For example, on the Math sections, you might see a statement like x > 0 or y < 0. Hotline bling! Greater than zero or less than zero as definitions in an SAT Math problem can only mean one thing: you’d better check the sign of your answer (positive vs. negative) because greater than 0 means positive and less than 0 means negative, and putting those definitions in problems is a huge signal that positive/negative matters.

The expression is equivalent to…
Whenever you see the words “expression” and “equivalent” in an SAT Math problem – usually “The expression (given expression) is equivalent to which of the following?” or “Which of the following is equivalent to the expression shown above?” – that’s a Hotline Bling. That can only mean one thing: you’re going to have to use the answer choices.

Either you’ll try to make the given expression look more like the answer choices (for example, if the answer choices don’t have parentheses or a denominator, you’ll need to work on the given expression to get rid of the parentheses and denominator) or you’ll be able to pick your own numbers. Consider the following example, which appears courtesy the Official SAT Study Guide:

The expression (5x-2)/(x+3) is equivalent to which of the following?
A) (5-2)/3
B) 5 – (2/3)
C) 5 – (x)/(x+3)
D) 5 – (17)/(x+3)

Notice that you HAVE TO use the answer choices here. Without them, you don’t know what to start doing with the given expression. And even with them, it may seem difficult to get a 5 all alone away from the fraction (like answer choices B, C, and D).

That can only mean one thing: this is a great problem on which to try picking your own numbers. If you were to say, for example, that x = -2 (making your math easy by setting the whole denominator of the original equation equal to 1), you’d know that you have [5(-2) – 2]/(-2+3). That means that you have -12 as the value of the given expression when x = -2, so now you can test the answer choices. Clearly A and B do not work, so then check C and D. C then equals 4 while D = -12, so only choice D spits out the right answer when numbers are involved.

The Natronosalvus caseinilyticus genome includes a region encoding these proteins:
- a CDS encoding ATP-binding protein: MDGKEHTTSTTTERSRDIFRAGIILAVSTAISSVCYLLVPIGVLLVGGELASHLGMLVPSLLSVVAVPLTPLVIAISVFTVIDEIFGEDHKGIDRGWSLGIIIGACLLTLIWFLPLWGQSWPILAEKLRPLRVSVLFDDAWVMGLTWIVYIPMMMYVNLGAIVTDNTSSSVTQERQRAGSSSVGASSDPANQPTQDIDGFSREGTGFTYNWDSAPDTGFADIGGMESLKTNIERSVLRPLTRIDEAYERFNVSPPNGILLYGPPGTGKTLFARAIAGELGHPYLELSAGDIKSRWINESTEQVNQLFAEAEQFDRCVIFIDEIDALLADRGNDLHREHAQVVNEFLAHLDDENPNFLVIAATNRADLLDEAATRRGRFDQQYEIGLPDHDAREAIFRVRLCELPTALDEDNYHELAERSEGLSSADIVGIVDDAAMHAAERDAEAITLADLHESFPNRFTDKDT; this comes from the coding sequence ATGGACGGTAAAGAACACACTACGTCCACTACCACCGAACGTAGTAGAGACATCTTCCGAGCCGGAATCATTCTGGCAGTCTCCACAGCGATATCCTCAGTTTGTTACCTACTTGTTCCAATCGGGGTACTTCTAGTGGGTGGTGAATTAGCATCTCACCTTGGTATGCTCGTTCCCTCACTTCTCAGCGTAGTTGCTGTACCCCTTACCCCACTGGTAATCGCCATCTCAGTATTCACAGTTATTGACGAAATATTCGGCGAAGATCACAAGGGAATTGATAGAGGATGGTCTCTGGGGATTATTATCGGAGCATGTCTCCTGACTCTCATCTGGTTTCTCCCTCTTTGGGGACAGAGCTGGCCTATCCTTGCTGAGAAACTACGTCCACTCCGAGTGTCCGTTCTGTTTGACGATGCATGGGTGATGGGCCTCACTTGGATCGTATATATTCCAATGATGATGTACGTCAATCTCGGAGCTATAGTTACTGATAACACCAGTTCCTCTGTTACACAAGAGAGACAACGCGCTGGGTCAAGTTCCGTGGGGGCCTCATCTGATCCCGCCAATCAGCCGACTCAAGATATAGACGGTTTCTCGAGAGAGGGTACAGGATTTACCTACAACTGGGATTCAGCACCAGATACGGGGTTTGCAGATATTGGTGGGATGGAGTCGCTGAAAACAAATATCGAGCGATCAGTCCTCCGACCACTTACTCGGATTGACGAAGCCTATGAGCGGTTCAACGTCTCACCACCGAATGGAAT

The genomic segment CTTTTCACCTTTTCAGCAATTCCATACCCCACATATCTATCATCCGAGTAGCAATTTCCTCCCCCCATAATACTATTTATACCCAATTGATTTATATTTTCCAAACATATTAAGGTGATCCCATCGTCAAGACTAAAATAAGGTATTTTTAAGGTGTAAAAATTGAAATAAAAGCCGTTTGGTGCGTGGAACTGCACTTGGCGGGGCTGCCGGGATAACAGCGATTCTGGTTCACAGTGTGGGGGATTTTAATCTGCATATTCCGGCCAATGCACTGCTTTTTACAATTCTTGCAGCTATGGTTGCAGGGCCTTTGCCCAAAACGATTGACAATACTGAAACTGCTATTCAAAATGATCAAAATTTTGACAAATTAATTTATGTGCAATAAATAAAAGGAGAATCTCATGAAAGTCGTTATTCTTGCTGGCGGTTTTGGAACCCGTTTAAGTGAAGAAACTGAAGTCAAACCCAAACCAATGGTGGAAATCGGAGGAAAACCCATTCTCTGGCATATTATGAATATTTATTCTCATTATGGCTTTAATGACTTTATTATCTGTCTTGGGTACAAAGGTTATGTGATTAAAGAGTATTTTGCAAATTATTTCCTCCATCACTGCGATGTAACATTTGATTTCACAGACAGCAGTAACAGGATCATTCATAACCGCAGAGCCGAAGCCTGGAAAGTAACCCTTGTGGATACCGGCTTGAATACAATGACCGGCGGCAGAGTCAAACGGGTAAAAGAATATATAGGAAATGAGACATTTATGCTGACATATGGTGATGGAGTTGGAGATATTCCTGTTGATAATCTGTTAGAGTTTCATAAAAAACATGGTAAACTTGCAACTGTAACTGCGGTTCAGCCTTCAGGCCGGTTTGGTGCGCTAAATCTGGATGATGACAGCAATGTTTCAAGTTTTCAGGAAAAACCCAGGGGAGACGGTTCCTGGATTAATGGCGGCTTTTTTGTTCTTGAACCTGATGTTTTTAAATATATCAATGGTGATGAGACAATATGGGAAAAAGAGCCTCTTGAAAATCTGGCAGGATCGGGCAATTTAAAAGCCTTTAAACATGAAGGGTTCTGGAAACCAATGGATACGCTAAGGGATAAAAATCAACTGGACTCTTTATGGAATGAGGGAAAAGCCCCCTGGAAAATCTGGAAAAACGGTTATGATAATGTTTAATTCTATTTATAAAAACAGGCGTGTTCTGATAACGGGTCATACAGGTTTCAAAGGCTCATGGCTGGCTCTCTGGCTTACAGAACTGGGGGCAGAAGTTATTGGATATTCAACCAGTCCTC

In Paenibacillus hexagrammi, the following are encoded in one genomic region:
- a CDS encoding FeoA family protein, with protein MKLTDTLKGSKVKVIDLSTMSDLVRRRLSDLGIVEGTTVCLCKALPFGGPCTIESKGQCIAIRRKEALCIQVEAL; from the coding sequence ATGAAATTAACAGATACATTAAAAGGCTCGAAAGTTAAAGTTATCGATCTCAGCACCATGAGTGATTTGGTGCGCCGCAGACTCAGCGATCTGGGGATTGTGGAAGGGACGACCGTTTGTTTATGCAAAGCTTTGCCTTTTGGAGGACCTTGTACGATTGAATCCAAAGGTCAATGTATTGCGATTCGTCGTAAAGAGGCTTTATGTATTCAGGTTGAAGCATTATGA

Hotline Bling to the rescue – the words “equivalent” and “expression” can only mean one thing…you’d better get the answer choices involved, and there’s a high likelihood that this is a pick your own numbers problem.

Hotline Bling: SAT Writing
Singular vs. Plural
Whenever the answer choices for a Writing problem include the singular and plural form of the same pronoun or verb (“it” vs. “they”; “is” vs. “are”) that can only mean one thing: you need to find the subject and match it up singular or plural.

Homophones
Whenever the answer choices include multiple words that sound the same (they’re / their / there; it’s / its; you’re / your / yore), that can only mean one thing: the test is checking whether you know which version of the word means what. The apostrophe in those words is for a contraction (they are / it is / you are), so if you’re not trying to form a contraction, eliminate it. These problems should be quick, free points.

Addition/Subtraction
Whenever a question asks whether the author should add or delete a sentence, that can only mean one thing: it’s not a matter of personal preference, but a matter of understanding what the author is trying to accomplish. In these cases, you must read the context of that paragraph and determine what the author’s purpose is, then gauge whether adding or deleting anything would be true to that purpose. These questions aren’t about style at all – they’re about the author’s intent, so you have to read a wider scope of information to make sure you know what that purpose is.

Hotline Bling: SAT Reading
Vocab-in-context
Whenever a question begins with, “As used in line…” (e.g. “As used in line 68, ‘hold’ most nearly means…”) that can only mean one thing: you have to understand the meaning of the sentence that the line number points you to, and not just rely on your knowledge of the word itself. These questions always include multiple answer choices that could mean the same thing as that word itself, but only one that you’d actually use in that sentence. So when you see those questions, don’t try to answer them on answer choices alone; instead, think about what word you’d use in that sentence and find a word that closely matches yours.

Ultimately, Hotline Bling on the SAT is all about recognizing knee-jerk reactions: if “___” appears, that can only mean one thing, so you know exactly what to do next. The list above isn’t a list of all SAT Hotline Blings, but a good start. As you study for the SAT, pay attention to all those Hotline Blings that tell you the one thing you should do next, and soon enough, you’ll be thinking, “Ever since I left the city you…” as you think about your high school friends and foes from far away in a dorm room at your dream school.

Still need to take the SAT? We run a free online SAT prep seminar every few weeks. And be sure to find us on Facebook, YouTube, Google+ and Twitter!

By Brian Galvin.

SAT Tip of the Week: Commonly Misused Words

SAT Tip of the Week - FullHomophones are words that sound the same but have different meanings (and usually different spellings). For example, there is a massive difference between “I proposed to my fiancée with five carats,” and, “I proposed to my fiancée with five carrots.”